4. momotwinsmom

    momotwinsmom Well-Known Member

    Just so you know, from what I have heard, 3rd grade is a tough year. In our school it is used as a transition year. The teachers here, push for more independence. They are responsible for everything. The teacher no longer tells them what needs to be done. They have to be proactive and do it for themselves without reminding. I don't think that it has to do with being together or separate from her twin. I wouldn't necessarily put them back together because of that though.
  5. momof5

    momof5 Well-Known Member

    If you have one teacher in mind who you think would be a great fit for both of them then I would put them both in that class. Parents should decide if their multiples should be together or not, not a law or a school, IMO.
  6. sharongl

    sharongl Well-Known Member

    Wow, I am really surprised that you can actually pick your teacher for the next year! Our school used to allow requests, now the only requests are if you have an older sibling who had a teacher, you can request/not request that teacher for the following year. Or if a teacher lives in close proximity to your house (like on your block) you can ask not to have that teacher. I like this, because parent requests were making it very difficult for the classrooms to be balanced. In addition, good teachers were ending up with bad reputations, because they would be given the difficult classes year after year, which would make it hard for them to effectively teach. Also, sometimes, be careful what you wish for, because two years in a row, my friends son got the teacher she wanted, only to learn that their reputations didn't match what was best for her son (the fun 2nd grade teacher that he got, ended up not being able to work really well with gifted children).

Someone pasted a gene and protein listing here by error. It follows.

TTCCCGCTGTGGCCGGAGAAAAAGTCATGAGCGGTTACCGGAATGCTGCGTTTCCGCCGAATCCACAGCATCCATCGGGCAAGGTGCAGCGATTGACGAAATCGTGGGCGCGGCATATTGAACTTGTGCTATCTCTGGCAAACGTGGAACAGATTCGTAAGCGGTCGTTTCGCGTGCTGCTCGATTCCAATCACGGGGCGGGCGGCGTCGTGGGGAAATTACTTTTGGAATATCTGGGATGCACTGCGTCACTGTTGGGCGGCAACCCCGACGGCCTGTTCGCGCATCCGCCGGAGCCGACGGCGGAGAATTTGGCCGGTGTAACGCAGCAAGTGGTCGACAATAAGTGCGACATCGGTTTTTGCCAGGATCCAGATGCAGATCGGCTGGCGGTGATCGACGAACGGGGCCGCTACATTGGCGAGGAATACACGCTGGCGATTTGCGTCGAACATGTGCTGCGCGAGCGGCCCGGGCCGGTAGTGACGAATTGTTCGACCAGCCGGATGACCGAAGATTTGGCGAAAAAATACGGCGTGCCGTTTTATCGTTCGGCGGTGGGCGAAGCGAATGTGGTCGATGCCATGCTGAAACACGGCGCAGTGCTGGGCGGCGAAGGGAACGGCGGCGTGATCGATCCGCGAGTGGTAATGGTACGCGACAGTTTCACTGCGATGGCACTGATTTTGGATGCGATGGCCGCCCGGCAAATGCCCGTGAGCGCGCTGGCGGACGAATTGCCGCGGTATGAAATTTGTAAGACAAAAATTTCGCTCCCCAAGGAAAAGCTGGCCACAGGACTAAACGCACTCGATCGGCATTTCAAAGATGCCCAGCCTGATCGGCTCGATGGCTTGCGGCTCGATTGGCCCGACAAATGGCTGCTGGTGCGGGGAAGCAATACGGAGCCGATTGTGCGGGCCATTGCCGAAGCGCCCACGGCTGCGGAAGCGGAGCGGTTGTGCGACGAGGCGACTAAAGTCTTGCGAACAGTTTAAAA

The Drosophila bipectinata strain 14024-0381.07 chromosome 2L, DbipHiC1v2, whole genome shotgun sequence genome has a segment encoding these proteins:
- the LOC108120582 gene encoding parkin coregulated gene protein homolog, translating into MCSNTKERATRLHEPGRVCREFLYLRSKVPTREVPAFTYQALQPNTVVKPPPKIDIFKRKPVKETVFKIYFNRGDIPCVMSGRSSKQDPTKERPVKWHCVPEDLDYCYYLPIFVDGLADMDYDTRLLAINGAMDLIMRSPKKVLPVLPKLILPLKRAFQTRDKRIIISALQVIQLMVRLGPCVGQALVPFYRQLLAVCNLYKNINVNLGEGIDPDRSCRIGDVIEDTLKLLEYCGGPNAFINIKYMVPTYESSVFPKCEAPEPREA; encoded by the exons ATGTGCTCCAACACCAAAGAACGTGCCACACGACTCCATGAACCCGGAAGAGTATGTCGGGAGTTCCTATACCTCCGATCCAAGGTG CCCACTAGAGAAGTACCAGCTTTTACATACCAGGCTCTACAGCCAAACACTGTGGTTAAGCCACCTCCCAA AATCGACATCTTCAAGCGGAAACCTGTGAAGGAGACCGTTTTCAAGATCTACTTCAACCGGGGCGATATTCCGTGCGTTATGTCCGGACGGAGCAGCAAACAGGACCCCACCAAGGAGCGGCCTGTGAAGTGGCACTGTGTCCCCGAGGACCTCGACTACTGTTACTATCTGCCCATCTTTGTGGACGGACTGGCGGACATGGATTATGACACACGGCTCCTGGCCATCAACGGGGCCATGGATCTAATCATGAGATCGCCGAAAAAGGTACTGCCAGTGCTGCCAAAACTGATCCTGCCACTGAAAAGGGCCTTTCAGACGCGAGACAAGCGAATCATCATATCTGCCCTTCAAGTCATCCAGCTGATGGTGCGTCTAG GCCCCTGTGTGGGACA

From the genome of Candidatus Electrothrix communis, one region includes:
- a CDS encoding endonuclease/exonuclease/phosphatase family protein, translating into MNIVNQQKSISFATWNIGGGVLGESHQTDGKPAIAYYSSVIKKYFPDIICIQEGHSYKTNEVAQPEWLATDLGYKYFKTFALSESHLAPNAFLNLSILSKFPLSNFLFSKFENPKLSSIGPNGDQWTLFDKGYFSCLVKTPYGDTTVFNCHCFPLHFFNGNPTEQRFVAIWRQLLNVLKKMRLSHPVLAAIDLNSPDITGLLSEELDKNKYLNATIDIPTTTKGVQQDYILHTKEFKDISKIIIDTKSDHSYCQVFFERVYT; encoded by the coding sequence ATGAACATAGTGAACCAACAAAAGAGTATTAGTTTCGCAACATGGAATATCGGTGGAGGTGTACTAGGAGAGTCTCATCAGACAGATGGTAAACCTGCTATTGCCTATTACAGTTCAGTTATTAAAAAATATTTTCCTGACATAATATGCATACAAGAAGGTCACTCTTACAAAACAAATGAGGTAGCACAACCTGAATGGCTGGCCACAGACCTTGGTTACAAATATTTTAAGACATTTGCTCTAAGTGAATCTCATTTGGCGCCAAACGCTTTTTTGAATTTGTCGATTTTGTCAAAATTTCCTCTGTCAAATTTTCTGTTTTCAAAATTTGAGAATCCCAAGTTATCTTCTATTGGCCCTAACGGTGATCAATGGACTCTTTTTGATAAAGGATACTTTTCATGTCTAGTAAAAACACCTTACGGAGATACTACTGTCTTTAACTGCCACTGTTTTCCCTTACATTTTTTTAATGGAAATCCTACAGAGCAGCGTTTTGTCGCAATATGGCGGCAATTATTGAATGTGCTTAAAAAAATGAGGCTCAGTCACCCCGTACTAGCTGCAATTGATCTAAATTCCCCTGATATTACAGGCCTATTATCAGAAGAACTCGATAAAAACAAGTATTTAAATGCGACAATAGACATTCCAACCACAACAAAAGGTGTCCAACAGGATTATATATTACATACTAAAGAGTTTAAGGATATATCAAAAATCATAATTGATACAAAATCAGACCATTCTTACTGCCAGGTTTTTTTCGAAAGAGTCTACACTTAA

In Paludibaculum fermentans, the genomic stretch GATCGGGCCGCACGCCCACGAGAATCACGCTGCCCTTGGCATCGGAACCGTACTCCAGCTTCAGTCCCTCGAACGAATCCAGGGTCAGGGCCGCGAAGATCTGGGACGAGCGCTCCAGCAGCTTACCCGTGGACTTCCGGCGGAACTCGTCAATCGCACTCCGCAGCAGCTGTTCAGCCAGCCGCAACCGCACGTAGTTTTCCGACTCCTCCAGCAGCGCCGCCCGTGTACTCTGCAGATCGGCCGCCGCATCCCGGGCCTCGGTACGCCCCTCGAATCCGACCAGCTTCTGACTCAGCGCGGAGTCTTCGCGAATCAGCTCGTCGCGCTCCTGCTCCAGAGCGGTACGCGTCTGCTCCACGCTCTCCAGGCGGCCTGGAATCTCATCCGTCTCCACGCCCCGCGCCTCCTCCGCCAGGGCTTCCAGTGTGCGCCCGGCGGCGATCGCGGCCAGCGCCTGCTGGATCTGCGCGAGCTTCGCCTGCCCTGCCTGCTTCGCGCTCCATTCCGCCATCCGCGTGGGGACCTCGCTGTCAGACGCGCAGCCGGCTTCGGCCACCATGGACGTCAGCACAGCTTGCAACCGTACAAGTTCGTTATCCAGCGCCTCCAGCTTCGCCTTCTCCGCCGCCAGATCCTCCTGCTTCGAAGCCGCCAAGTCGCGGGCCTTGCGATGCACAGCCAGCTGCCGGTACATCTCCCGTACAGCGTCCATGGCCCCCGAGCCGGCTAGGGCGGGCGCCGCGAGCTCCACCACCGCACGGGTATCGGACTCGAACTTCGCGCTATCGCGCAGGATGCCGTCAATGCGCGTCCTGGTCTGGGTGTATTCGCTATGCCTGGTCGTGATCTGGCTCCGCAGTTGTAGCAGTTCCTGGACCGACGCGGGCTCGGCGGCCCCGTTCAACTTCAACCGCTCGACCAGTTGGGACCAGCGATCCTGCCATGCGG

One reason I wouldn't want to put mine together, is that my son who has been way ahead in reading, has his a stumbling block this year, and his brother has soared way ahead (sounds something like what you described), and I wouldn't want the teacher or themselves to constantly be comparing themselves to each other. I don't think it would be fair to the boys, or their teacher!
  7. BRMommy

    BRMommy Well-Known Member

    That does seem unfair. Don't teachers at the same school have to follow a curriculum standard?
  8. sharongl

    sharongl Well-Known Member

    Multiplication is actually the main part of the third grade curriculum, that a teacher would do the entire chart in 2nd, is really unusual. It isn't uncommon to start with the 1, 2, 5, and 10's since they are just taught using skip counting, and by second grade, all the kids should be able to skip count by those numbers.
  9. 3Xblessed

    3Xblessed Well-Known Member

    There are state requirements that have the bare min. that needs to be covered in the school year. 2,5 and 10's for multiplication are in the state standards....the rest were bonus. My dd's teacher is sticking strictly to the standards, my ds's teacher is adding in a ton. One of his 2 teachers is the reading coordinator for the district and they also do more advanced reading material based on her love of the subject.
  10. angelsmom2001

    angelsmom2001 Well-Known Member

    My concern if this were my girls would be the comparisons that inevitably happen, especially in this early preteen stage. One of my girls excells in just about every subject (okay not phys ed) and one who does very well, but not to the point of what her sister does. I had been concerned about them being apart in 1st grade, but it ended up being a godsend. No one, other than family, compares the two of them. They have both the same and different friends, and no one realizes that they are at such different levels academically.

    This year I had an interesting dilemma. Because their class is large, a new teacher/class was added in first grade, in 2nd grade Holly had Mrs W, Cassie Mrs H. 3rd grade Cassie had Mrs W (who looped up to be the extra 3rd grade teacher this year), and Holly had Mrs E. This year I was asked by Mrs W, what I wanted to do next year, since she was again going to loop up. If she had had either of them for both years, she would automatically not have them. But since she had each of them once, if I wanted to I could request she had neither, or both or one or the other. What I told her was she was welcome to both! I told her to do what is best but I would love for either or both of them to be with her, but I would like it if at least one was with her. We'll see what happens!!!